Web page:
Lessons from Bhola clash in Bangladesh | Daily Star
12:00 AM, October 22, 2019 / LAST MODIFIED: 03:37 PM, October 22, 2019

Commentary

Lessons from Bhola

Trial of perpetrators in previous incidents could have prevented this

We express our deepest sorrow at the loss of lives and regret the killings and injuries suffered by the people in Borhanuddin of Bhola. As a people we abhor violence and as such cannot but be sad at the loss of lives. However, we need to examine why this happened and if there is any lesson to learn for the government, the law enforcers and us as a society.

Circumstantial evidences gathered so far leave no doubt in our mind that the Bhola incident did not happen, it was made to. And the purpose was also very clear -- to embarrass the government and to show that our claim of universal religious tolerance is based on a weak foundation.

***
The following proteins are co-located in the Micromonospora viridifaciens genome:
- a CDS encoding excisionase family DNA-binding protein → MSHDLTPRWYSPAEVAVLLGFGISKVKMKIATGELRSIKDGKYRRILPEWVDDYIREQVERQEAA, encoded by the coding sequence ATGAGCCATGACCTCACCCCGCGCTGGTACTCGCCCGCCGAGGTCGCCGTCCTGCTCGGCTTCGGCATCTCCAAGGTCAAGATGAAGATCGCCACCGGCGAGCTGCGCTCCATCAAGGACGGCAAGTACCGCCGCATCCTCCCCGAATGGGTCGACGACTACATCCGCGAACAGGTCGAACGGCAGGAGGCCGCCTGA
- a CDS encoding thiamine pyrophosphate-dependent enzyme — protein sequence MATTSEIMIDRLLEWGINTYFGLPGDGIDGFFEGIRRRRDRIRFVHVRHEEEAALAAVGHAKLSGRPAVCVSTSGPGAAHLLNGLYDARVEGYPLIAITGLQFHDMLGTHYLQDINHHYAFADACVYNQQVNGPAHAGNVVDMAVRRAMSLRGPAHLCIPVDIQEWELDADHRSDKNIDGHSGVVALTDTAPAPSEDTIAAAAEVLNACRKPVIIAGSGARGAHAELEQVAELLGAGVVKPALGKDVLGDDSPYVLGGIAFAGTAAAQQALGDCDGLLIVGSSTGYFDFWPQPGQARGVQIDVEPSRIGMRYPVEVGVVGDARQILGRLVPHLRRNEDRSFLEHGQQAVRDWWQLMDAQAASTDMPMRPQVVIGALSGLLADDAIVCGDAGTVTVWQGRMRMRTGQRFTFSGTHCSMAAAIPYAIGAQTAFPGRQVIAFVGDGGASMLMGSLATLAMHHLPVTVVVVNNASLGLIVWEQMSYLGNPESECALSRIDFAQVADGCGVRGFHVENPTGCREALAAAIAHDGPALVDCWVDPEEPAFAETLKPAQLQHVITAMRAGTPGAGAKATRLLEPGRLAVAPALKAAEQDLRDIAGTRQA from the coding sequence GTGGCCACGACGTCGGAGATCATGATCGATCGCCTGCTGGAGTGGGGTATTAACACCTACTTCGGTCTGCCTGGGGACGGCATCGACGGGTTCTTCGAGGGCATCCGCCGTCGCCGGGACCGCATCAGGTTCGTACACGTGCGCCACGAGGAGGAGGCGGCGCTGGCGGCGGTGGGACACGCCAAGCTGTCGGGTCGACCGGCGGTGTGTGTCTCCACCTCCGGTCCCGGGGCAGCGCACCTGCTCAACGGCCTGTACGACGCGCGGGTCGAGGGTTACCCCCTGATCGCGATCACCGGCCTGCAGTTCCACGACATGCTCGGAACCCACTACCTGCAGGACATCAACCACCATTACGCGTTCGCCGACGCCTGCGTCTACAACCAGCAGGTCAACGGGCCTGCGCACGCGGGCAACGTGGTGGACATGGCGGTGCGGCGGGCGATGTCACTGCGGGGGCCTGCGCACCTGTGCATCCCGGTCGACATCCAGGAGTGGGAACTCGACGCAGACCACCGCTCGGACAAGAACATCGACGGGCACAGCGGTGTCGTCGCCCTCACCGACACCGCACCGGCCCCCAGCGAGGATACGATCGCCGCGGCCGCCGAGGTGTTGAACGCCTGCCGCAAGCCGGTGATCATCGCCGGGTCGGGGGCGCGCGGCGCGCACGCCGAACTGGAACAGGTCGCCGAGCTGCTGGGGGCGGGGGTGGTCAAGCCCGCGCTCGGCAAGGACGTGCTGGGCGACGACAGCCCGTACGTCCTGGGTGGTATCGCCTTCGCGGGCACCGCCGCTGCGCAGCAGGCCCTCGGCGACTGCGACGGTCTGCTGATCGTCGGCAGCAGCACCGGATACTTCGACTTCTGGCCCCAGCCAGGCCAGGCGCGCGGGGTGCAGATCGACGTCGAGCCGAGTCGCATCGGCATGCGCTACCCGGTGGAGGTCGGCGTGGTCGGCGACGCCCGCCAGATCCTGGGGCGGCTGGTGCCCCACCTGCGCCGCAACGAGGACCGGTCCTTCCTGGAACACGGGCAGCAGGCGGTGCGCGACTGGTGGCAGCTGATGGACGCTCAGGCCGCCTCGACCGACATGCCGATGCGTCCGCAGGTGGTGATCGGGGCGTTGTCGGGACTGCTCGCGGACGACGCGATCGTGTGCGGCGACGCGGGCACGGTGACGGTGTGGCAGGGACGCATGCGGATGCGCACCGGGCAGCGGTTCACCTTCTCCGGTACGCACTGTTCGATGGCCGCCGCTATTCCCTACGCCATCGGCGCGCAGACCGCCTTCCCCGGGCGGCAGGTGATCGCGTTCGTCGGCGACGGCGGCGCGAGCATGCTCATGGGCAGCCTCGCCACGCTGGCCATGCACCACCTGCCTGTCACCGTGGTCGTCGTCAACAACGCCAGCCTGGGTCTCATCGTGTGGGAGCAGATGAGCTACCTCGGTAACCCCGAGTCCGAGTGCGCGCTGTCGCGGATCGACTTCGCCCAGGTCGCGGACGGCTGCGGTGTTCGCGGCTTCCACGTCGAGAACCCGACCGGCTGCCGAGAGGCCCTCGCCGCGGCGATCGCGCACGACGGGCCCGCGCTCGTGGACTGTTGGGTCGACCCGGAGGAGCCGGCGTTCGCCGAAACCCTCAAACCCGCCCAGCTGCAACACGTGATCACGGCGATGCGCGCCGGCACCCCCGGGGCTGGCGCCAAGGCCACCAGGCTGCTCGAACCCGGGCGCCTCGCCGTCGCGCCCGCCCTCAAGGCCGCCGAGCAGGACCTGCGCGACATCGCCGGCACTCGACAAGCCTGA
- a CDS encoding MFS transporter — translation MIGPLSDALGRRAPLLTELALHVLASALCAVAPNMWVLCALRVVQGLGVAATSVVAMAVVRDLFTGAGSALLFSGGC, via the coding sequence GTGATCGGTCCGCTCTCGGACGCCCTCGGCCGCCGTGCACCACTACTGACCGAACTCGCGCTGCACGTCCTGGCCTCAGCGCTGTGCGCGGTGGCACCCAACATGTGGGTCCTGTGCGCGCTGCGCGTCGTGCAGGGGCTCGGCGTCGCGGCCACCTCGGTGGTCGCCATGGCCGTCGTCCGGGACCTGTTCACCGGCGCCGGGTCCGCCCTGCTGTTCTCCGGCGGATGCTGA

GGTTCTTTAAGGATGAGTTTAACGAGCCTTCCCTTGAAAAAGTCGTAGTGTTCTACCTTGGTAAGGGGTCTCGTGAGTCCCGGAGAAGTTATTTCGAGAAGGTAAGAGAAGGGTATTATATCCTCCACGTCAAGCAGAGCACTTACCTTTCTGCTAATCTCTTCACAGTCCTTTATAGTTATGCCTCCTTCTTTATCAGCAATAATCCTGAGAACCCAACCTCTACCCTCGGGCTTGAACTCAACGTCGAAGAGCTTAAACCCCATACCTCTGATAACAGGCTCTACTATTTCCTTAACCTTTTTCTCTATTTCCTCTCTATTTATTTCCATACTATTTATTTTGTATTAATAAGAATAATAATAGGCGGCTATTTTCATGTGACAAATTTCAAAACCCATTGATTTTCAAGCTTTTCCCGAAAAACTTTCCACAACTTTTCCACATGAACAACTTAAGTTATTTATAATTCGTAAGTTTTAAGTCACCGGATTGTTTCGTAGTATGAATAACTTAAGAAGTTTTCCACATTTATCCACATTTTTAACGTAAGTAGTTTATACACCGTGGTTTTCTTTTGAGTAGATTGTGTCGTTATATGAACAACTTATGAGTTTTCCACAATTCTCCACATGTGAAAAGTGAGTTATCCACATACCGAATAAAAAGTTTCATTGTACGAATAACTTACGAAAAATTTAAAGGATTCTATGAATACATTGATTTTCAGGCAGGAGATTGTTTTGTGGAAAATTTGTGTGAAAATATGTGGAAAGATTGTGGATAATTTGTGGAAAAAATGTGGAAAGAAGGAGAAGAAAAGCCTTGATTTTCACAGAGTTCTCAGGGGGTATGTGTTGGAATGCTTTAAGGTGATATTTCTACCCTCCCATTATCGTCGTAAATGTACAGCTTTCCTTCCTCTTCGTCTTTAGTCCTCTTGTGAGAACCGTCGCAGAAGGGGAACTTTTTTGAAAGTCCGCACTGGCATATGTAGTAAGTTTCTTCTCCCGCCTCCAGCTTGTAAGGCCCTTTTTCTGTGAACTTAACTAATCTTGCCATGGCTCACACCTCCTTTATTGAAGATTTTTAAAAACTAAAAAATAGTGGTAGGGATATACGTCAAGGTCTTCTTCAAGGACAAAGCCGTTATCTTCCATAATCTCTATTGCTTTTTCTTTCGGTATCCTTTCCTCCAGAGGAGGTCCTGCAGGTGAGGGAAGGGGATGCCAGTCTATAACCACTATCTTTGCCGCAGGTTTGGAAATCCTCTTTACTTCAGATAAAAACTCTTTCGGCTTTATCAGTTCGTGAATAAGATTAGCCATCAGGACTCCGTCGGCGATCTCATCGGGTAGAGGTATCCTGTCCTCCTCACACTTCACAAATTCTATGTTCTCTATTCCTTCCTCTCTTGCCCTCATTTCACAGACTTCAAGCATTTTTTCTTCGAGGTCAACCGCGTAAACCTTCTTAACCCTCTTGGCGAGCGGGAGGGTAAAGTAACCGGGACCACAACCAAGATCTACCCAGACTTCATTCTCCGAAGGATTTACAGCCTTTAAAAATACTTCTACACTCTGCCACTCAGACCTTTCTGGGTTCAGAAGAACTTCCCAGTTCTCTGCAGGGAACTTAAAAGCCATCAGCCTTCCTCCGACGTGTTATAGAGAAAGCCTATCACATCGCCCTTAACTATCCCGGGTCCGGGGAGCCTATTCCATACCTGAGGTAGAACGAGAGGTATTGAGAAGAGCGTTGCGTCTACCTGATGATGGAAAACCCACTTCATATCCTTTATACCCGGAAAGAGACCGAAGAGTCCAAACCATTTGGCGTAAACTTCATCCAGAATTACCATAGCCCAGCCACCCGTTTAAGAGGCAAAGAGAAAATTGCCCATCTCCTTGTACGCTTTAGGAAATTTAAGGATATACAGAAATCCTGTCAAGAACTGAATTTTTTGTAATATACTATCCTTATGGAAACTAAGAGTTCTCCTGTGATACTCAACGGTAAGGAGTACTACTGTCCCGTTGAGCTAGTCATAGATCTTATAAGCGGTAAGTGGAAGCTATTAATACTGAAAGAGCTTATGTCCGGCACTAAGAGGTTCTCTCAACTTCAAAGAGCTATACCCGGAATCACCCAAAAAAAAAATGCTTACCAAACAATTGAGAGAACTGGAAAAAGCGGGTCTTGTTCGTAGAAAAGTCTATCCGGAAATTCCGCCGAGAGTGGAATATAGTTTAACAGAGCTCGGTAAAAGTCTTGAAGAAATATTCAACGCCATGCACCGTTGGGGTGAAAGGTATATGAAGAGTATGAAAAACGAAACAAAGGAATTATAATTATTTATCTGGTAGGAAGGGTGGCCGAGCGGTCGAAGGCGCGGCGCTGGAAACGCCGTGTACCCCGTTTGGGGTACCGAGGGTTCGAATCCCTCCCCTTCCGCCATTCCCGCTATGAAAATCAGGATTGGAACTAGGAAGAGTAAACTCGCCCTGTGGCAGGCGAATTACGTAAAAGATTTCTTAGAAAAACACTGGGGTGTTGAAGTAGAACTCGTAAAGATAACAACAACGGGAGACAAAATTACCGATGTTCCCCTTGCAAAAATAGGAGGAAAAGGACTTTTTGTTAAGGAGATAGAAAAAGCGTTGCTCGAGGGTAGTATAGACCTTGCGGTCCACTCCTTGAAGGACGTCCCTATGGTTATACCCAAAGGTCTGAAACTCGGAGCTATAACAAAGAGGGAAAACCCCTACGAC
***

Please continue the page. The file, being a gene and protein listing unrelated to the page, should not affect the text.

The incident also revealed that in spite of all the training of the law enforcement bodies our capacity to handle agitated mob leaves much to be desired.

Let us start with the last. We are fully sympathetic to the police and know the dangers they face in handling mob particularly those who use violence. The claim is that police fired in retaliation. Even if we accept the police story in full, killing of four people and injuring of hundred others, almost inevitably, lead to the view that it was a case of overreaction. Of course, we, as armchair analysts, cannot know the real situation but still need to ask, couldn’t the matter have been dealt with differently? Police know very well that those who organise agitation with a view to creating mob violence try, as part of their strategy, to instigate the police to force them to react – the more violently the better. The challenge is not to fall into that trap. Did we, in this case?